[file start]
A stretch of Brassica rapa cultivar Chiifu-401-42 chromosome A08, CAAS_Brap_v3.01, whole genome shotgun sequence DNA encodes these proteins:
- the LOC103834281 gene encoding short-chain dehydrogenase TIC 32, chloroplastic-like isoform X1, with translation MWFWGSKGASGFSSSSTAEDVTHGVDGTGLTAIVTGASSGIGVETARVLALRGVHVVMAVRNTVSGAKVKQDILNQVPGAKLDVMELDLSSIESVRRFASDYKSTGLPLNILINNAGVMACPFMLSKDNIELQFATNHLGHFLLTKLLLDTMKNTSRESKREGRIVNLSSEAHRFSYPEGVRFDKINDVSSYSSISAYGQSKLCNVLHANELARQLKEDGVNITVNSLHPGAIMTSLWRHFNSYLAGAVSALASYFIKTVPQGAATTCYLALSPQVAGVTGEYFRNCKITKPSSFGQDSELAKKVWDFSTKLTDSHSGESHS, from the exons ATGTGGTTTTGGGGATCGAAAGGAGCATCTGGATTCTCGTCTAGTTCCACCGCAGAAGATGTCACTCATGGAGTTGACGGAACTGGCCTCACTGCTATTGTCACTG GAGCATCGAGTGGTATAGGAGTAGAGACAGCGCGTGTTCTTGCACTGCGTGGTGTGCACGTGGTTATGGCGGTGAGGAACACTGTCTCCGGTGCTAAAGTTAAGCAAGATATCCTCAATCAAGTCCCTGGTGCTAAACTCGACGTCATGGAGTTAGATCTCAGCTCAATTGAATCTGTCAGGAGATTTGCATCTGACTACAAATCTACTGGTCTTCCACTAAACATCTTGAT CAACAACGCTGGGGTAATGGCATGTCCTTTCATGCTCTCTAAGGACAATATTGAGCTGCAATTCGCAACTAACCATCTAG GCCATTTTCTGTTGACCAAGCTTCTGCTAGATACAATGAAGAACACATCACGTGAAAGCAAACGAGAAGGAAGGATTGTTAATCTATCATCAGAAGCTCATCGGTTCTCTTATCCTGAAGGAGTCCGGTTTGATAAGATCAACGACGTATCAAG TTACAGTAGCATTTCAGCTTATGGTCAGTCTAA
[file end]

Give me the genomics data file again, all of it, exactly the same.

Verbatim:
A stretch of Brassica rapa cultivar Chiifu-401-42 chromosome A08, CAAS_Brap_v3.01, whole genome shotgun sequence DNA encodes these proteins:
- the LOC103834281 gene encoding short-chain dehydrogenase TIC 32, chloroplastic-like isoform X1, with translation MWFWGSKGASGFSSSSTAEDVTHGVDGTGLTAIVTGASSGIGVETARVLALRGVHVVMAVRNTVSGAKVKQDILNQVPGAKLDVMELDLSSIESVRRFASDYKSTGLPLNILINNAGVMACPFMLSKDNIELQFATNHLGHFLLTKLLLDTMKNTSRESKREGRIVNLSSEAHRFSYPEGVRFDKINDVSSYSSISAYGQSKLCNVLHANELARQLKEDGVNITVNSLHPGAIMTSLWRHFNSYLAGAVSALASYFIKTVPQGAATTCYLALSPQVAGVTGEYFRNCKITKPSSFGQDSELAKKVWDFSTKLTDSHSGESHS, from the exons ATGTGGTTTTGGGGATCGAAAGGAGCATCTGGATTCTCGTCTAGTTCCACCGCAGAAGATGTCACTCATGGAGTTGACGGAACTGGCCTCACTGCTATTGTCACTG GAGCATCGAGTGGTATAGGAGTAGAGACAGCGCGTGTTCTTGCACTGCGTGGTGTGCACGTGGTTATGGCGGTGAGGAACACTGTCTCCGGTGCTAAAGTTAAGCAAGATATCCTCAATCAAGTCCCTGGTGCTAAACTCGACGTCATGGAGTTAGATCTCAGCTCAATTGAATCTGTCAGGAGATTTGCATCTGACTACAAATCTACTGGTCTTCCACTAAACATCTTGAT CAACAACGCTGGGGTAATGGCATGTCCTTTCATGCTCTCTAAGGACAATATTGAGCTGCAATTCGCAACTAACCATCTAG GCCATTTTCTGTTGACCAAGCTTCTGCTAGATACAATGAAGAACACATCACGTGAAAGCAAACGAGAAGGAAGGATTGTTAATCTATCATCAGAAGCTCATCGGTTCTCTTATCCTGAAGGAGTCCGGTTTGATAAGATCAACGACGTATCAAG TTACAGTAGCATTTCAGCTTATGGTCAGTCTAA